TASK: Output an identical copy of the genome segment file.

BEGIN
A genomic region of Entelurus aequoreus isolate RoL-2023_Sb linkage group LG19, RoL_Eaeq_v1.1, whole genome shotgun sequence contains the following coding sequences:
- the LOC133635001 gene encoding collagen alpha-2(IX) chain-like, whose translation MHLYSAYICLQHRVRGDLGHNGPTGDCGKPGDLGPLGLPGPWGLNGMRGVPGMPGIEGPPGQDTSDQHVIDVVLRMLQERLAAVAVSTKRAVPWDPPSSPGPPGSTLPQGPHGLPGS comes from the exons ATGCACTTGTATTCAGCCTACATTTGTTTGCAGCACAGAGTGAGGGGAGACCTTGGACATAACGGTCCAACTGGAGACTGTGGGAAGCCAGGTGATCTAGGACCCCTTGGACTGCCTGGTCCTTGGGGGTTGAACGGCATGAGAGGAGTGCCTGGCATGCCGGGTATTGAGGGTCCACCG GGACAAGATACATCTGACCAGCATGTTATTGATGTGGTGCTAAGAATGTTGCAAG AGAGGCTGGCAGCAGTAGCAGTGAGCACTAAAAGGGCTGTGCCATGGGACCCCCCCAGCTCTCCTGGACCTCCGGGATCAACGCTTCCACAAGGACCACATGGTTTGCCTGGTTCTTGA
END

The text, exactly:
A genomic region of Entelurus aequoreus isolate RoL-2023_Sb linkage group LG19, RoL_Eaeq_v1.1, whole genome shotgun sequence contains the following coding sequences:
- the LOC133635001 gene encoding collagen alpha-2(IX) chain-like, whose translation MHLYSAYICLQHRVRGDLGHNGPTGDCGKPGDLGPLGLPGPWGLNGMRGVPGMPGIEGPPGQDTSDQHVIDVVLRMLQERLAAVAVSTKRAVPWDPPSSPGPPGSTLPQGPHGLPGS comes from the exons ATGCACTTGTATTCAGCCTACATTTGTTTGCAGCACAGAGTGAGGGGAGACCTTGGACATAACGGTCCAACTGGAGACTGTGGGAAGCCAGGTGATCTAGGACCCCTTGGACTGCCTGGTCCTTGGGGGTTGAACGGCATGAGAGGAGTGCCTGGCATGCCGGGTATTGAGGGTCCACCG GGACAAGATACATCTGACCAGCATGTTATTGATGTGGTGCTAAGAATGTTGCAAG AGAGGCTGGCAGCAGTAGCAGTGAGCACTAAAAGGGCTGTGCCATGGGACCCCCCCAGCTCTCCTGGACCTCCGGGATCAACGCTTCCACAAGGACCACATGGTTTGCCTGGTTCTTGA